Gapeworm

Gapeworms (Syngamus trachea) are included under ‘respiratory system’ since the adult worms reside in the trachea (or windpipe) and often produce a gurgling or ‘tracheal rattle’ that can be confused with respiratory problems.

Gaping Chickens
A ‘Gaping’ Chicken

Gapeworm is common in pheasants but also affects chickens, guinea fowl and turkeys. Gapeworms can cause considerable losses in pheasants and turkeys. Gasping for breath or ‘gaping’ as it is known is the biggest sign of gape worm. Shaking of the head and neck stretching are also common. When birds are held, gurgling can often be heard which is a ‘tracheal rattle’. Gasping for breath caused by gapeworms is often confused with respiratory problems. If a heavy infestation occurs, death by suffocation will occur.

Gapeworm infestation can occur either directly by birds eating eggs that have been swallowed or coughed up by infested birds, or indirectly by intermediate hosts such as earthworms or snails.

Young birds up to 8 weeks of age are particularly susceptible to gapeworm.

Gapeworms normally live in the trachea (windpipe) but are also found in the bronchi and lungs.

Typically, eggs are picked up from the ground or from intermediate hosts such as earthworms or snails. The eggs hatch and the larvae penetrate the intestine walls and move to the lungs and bronchi. It is here they go through a larval moult, before travelling up to the trachea. Male and female gapeworms attach to one another once they arrive here. This process takes around 7 days. Fully grown, they are ‘Y’ shaped and vary in size between 1 and 2cm long. They are blood-red in colour (as can be seen in the second photo which shows them in a post-mortem).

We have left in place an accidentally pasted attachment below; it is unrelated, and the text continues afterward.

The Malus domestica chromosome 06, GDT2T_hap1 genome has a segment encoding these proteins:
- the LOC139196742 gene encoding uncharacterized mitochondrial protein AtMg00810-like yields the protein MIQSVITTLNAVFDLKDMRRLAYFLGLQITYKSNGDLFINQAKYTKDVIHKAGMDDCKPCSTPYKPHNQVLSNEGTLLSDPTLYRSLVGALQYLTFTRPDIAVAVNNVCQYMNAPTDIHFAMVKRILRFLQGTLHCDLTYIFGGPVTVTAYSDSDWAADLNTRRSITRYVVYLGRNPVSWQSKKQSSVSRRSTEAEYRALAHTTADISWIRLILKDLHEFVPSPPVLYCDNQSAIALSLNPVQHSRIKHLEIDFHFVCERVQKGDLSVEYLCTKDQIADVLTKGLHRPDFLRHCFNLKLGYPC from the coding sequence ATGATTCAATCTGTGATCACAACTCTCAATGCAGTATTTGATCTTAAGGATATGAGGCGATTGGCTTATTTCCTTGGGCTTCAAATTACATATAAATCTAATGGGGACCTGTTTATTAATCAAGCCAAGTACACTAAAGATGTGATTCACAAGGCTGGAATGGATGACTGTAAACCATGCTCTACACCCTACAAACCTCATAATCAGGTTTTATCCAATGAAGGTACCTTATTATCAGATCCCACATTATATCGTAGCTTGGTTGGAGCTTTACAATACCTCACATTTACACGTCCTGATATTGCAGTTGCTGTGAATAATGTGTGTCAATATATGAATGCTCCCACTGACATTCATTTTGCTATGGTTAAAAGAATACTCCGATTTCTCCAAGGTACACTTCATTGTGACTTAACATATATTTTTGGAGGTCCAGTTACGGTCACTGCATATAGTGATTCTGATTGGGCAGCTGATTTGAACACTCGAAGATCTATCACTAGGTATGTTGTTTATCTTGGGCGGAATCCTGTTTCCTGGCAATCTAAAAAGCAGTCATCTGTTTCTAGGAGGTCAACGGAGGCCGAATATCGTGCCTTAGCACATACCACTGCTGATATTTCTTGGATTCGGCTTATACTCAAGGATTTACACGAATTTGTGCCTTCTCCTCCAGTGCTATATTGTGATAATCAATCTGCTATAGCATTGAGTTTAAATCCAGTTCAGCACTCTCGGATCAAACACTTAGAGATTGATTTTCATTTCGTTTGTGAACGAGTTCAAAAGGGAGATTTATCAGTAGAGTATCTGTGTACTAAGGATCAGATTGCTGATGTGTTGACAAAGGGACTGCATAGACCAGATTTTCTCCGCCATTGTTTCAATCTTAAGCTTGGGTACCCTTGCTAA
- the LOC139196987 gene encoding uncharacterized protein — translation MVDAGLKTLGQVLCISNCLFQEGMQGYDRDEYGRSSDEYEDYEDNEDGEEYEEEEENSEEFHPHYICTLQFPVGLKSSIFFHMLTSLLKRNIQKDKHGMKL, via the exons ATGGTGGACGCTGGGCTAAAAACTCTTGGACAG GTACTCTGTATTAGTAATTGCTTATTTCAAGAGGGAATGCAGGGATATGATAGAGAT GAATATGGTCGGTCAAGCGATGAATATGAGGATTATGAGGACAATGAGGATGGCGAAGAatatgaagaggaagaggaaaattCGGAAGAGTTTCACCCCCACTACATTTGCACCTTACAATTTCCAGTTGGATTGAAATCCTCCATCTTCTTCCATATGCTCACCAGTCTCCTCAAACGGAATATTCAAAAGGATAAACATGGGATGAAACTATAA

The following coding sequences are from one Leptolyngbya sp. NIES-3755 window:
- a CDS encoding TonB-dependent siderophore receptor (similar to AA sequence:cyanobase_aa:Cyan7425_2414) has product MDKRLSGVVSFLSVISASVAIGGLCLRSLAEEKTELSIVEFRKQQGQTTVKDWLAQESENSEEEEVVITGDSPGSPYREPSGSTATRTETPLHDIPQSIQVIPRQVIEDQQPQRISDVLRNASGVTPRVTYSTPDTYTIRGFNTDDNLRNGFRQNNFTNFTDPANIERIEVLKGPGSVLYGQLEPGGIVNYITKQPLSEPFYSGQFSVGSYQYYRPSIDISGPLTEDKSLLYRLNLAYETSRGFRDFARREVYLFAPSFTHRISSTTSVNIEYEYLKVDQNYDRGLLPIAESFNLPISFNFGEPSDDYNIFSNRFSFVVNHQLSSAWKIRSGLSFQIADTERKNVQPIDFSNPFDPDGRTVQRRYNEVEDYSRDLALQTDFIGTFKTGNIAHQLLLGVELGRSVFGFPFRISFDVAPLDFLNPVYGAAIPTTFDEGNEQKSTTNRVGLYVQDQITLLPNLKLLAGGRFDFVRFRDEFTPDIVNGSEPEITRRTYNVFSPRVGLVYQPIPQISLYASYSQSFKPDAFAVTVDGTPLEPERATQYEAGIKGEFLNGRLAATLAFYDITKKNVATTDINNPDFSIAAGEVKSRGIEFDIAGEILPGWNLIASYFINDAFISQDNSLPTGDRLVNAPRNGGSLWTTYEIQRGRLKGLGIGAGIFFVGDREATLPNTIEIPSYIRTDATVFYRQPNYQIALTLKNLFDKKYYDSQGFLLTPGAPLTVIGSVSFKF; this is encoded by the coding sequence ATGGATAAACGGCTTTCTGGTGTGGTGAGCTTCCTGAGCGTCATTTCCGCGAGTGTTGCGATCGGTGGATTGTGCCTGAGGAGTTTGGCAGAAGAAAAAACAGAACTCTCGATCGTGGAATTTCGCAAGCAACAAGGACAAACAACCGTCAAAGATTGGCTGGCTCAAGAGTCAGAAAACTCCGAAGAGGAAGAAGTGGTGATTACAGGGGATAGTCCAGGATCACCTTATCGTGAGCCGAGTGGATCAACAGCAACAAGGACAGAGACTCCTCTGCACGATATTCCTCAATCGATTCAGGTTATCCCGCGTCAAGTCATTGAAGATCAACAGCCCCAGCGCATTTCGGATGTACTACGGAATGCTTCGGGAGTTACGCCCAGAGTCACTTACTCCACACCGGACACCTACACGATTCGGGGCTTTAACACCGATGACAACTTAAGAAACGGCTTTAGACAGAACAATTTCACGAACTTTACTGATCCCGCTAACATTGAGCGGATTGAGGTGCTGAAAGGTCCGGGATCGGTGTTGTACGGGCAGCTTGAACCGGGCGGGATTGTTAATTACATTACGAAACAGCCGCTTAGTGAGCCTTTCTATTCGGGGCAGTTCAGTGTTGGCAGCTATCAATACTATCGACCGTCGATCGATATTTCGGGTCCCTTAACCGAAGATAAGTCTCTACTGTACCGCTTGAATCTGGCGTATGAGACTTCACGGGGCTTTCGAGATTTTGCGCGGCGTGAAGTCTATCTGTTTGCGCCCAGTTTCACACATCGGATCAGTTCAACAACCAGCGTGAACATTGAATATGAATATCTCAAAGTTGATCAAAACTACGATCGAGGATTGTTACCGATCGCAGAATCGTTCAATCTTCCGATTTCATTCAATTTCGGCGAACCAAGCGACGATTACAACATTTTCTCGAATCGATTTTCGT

Gapeworms in the Windpipe
Gapeworms in the Windpipe

Gapeworm lay eggs that get coughed up onto the ground or swallowed and passed out in the faeces.

Flubenvet wormer is licensed for treating chickens with gapeworm.

Other Names: Gapes, Red worms, Forked worms, Y worms or spelt with a gap Gape Worm.

Symptoms: Gasping (gaping), yawning, gurgling / respiratory distress, head shaking, loss of appetite, and eventually coughing and choking.

Area affected: Trachea (windpipe), bronchi and lungs.

Causes: Environment

Transmission: Via intermediate hosts such as earthworms or snails and directly by birds picking up eggs that have been coughed up, or passed out into faeces.

Gaeworms
Post Mortem showing blood-red gapeworm in the trachea

Diagnosis: Laboratory identification of eggs in faeces, worms found in trachea (see photo) by postmortem, some / all of the symptoms above.

Prevention: A good worming strategy, rotating grazing areas, avoiding contact with ground where wild pheasants have been.

Treatment: Flubenvet 1% 60g is licensed for treating gapeworm. For heavy infestations (high epg or ‘eggs per gram of faeces’ determined by laboratory worm count) usually on heavily used ground or with high stocking density, it is usually necessary to worm again a little before the prepatent period (the time it takes from being laid as a worm egg to being a mature worm of egg laying age) to reduce high infection levels. Rotating the pasture really helps to break this cycle.

Prepatent Period: 18 to 20 days.

Risk to Human Health: None known.

Photos on this page are courtesy of Elanco.

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Tim Daniels

Tim is the founder of the poultrykeeper website and lives in Bedfordshire, UK. He keeps Light Sussex large fowl, Silkie bantams and hybrid layers for eggs, Abacot Ranger ducks, Brecon Buff geese and some quail.

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